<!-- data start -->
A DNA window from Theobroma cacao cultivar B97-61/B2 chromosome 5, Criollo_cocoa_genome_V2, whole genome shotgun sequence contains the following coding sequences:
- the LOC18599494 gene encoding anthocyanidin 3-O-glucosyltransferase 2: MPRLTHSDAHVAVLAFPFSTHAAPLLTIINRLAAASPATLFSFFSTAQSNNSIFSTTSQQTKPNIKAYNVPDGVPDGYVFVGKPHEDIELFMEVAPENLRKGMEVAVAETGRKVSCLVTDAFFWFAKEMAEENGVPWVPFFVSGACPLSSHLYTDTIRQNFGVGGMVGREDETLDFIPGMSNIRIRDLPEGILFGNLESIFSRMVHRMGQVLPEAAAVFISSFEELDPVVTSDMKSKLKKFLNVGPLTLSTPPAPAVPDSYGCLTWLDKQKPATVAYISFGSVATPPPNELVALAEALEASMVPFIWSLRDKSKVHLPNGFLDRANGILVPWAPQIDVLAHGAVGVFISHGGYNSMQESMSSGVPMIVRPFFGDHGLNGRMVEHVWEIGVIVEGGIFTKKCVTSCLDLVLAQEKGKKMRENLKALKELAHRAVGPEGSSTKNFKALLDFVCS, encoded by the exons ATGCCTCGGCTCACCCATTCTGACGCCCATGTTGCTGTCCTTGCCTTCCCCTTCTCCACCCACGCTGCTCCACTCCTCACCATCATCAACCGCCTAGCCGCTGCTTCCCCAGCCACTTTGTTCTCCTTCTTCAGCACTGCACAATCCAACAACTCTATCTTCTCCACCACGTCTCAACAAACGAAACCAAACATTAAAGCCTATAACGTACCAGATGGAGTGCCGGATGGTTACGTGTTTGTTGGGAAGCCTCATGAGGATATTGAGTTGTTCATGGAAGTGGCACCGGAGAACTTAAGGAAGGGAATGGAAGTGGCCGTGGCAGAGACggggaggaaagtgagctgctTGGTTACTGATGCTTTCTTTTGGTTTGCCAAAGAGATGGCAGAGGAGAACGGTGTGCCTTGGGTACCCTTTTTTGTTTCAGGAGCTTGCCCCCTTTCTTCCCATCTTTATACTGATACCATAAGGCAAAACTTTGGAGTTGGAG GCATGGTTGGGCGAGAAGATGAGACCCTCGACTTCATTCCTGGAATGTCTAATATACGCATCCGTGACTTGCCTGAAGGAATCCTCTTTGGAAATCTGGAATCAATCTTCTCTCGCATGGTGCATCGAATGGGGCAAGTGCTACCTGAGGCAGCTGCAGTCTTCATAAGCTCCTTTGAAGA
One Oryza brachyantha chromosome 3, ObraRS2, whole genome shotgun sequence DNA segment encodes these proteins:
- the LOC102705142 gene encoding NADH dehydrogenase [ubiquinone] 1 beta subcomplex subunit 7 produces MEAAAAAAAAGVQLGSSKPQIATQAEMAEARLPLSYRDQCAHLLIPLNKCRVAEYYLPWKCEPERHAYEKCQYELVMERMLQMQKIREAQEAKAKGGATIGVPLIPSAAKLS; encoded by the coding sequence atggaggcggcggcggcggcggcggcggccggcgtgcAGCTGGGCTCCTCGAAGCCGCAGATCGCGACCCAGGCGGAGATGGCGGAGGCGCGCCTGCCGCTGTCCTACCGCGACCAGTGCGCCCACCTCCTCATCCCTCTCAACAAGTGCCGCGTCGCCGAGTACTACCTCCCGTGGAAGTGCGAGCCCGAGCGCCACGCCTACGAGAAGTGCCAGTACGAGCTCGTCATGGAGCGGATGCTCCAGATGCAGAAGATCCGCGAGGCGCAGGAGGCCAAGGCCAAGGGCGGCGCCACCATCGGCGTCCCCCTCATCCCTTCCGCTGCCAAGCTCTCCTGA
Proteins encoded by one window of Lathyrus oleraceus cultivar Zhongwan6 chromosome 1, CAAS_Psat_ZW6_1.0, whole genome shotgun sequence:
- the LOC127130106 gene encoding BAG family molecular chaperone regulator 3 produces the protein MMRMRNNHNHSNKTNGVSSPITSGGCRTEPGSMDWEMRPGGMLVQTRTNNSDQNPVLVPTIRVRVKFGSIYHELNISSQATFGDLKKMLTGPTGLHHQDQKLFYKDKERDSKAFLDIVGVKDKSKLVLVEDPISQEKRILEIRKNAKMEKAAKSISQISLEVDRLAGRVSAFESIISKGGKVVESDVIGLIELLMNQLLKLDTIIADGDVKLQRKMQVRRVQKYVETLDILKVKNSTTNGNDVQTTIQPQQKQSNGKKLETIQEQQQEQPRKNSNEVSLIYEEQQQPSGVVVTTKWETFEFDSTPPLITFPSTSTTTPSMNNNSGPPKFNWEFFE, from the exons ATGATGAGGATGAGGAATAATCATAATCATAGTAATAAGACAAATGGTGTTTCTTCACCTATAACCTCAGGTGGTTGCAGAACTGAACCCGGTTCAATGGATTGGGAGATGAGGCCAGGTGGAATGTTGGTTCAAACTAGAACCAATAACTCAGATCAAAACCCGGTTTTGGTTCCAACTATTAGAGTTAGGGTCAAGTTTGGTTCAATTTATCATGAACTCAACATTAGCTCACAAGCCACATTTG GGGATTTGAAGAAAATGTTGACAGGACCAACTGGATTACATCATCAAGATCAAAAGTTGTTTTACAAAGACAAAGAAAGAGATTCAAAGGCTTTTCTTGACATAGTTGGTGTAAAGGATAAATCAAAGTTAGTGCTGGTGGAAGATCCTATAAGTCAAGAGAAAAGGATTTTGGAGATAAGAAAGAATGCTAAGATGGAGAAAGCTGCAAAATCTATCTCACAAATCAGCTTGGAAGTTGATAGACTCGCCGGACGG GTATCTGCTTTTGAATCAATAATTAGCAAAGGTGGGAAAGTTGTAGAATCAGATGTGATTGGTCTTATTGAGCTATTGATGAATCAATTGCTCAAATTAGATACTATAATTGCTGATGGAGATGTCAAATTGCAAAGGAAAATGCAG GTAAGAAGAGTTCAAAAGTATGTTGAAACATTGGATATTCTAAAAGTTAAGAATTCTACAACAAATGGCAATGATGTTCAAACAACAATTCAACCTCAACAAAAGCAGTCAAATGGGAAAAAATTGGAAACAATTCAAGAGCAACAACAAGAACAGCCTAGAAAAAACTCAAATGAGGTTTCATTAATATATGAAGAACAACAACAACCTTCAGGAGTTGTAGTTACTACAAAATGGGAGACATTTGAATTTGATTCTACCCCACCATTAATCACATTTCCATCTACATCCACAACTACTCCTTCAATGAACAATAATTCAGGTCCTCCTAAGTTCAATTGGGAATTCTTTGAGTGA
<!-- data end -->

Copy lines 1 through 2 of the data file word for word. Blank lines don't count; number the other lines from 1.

A DNA window from Theobroma cacao cultivar B97-61/B2 chromosome 5, Criollo_cocoa_genome_V2, whole genome shotgun sequence contains the following coding sequences:
- the LOC18599494 gene encoding anthocyanidin 3-O-glucosyltransferase 2: MPRLTHSDAHVAVLAFPFSTHAAPLLTIINRLAAASPATLFSFFSTAQSNNSIFSTTSQQTKPNIKAYNVPDGVPDGYVFVGKPHEDIELFMEVAPENLRKGMEVAVAETGRKVSCLVTDAFFWFAKEMAEENGVPWVPFFVSGACPLSSHLYTDTIRQNFGVGGMVGREDETLDFIPGMSNIRIRDLPEGILFGNLESIFSRMVHRMGQVLPEAAAVFISSFEELDPVVTSDMKSKLKKFLNVGPLTLSTPPAPAVPDSYGCLTWLDKQKPATVAYISFGSVATPPPNELVALAEALEASMVPFIWSLRDKSKVHLPNGFLDRANGILVPWAPQIDVLAHGAVGVFISHGGYNSMQESMSSGVPMIVRPFFGDHGLNGRMVEHVWEIGVIVEGGIFTKKCVTSCLDLVLAQEKGKKMRENLKALKELAHRAVGPEGSSTKNFKALLDFVCS, encoded by the exons ATGCCTCGGCTCACCCATTCTGACGCCCATGTTGCTGTCCTTGCCTTCCCCTTCTCCACCCACGCTGCTCCACTCCTCACCATCATCAACCGCCTAGCCGCTGCTTCCCCAGCCACTTTGTTCTCCTTCTTCAGCACTGCACAATCCAACAACTCTATCTTCTCCACCACGTCTCAACAAACGAAACCAAACATTAAAGCCTATAACGTACCAGATGGAGTGCCGGATGGTTACGTGTTTGTTGGGAAGCCTCATGAGGATATTGAGTTGTTCATGGAAGTGGCACCGGAGAACTTAAGGAAGGGAATGGAAGTGGCCGTGGCAGAGACggggaggaaagtgagctgctTGGTTACTGATGCTTTCTTTTGGTTTGCCAAAGAGATGGCAGAGGAGAACGGTGTGCCTTGGGTACCCTTTTTTGTTTCAGGAGCTTGCCCCCTTTCTTCCCATCTTTATACTGATACCATAAGGCAAAACTTTGGAGTTGGAG GCATGGTTGGGCGAGAAGATGAGACCCTCGACTTCATTCCTGGAATGTCTAATATACGCATCCGTGACTTGCCTGAAGGAATCCTCTTTGGAAATCTGGAATCAATCTTCTCTCGCATGGTGCATCGAATGGGGCAAGTGCTACCTGAGGCAGCTGCAGTCTTCATAAGCTCCTTTGAAGA